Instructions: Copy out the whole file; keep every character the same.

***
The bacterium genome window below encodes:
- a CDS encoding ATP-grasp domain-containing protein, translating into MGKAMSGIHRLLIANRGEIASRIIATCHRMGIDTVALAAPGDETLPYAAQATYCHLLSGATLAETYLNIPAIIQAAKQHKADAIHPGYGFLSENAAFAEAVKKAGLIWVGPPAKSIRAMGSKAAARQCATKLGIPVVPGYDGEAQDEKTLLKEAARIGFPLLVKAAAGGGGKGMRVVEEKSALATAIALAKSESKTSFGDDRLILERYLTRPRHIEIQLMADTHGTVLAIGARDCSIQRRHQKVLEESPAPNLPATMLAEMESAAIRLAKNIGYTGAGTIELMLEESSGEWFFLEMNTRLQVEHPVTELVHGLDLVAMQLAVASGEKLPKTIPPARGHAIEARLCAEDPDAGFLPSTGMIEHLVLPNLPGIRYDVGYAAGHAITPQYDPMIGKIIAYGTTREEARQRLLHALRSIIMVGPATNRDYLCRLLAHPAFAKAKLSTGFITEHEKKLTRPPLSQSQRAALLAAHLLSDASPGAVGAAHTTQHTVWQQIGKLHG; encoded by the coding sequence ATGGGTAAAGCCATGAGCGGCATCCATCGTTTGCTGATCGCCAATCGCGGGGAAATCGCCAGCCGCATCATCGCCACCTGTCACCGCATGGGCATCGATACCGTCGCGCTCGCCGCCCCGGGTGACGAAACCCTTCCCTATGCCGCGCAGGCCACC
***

The bacterium genome window below encodes:
- a CDS encoding ATP-grasp domain-containing protein, translating into MGKAMSGIHRLLIANRGEIASRIIATCHRMGIDTVALAAPGDETLPYAAQATYCHLLSGATLAETYLNIPAIIQAAKQHKADAIHPGYGFLSENAAFAEAVKKAGLIWVGPPAKSIRAMGSKAAARQCATKLGIPVVPGYDGEAQDEKTLLKEAARIGFPLLVKAAAGGGGKGMRVVEEKSALATAIALAKSESKTSFGDDRLILERYLTRPRHIEIQLMADTHGTVLAIGARDCSIQRRHQKVLEESPAPNLPATMLAEMESAAIRLAKNIGYTGAGTIELMLEESSGEWFFLEMNTRLQVEHPVTELVHGLDLVAMQLAVASGEKLPKTIPPARGHAIEARLCAEDPDAGFLPSTGMIEHLVLPNLPGIRYDVGYAAGHAITPQYDPMIGKIIAYGTTREEARQRLLHALRSIIMVGPATNRDYLCRLLAHPAFAKAKLSTGFITEHEKKLTRPPLSQSQRAALLAAHLLSDASPGAVGAAHTTQHTVWQQIGKLHG; encoded by the coding sequence ATGGGTAAAGCCATGAGCGGCATCCATCGTTTGCTGATCGCCAATCGCGGGGAAATCGCCAGCCGCATCATCGCCACCTGTCACCGCATGGGCATCGATACCGTCGCGCTCGCCGCCCCGGGTGACGAAACCCTTCCCTATGCCGCGCAGGCCACC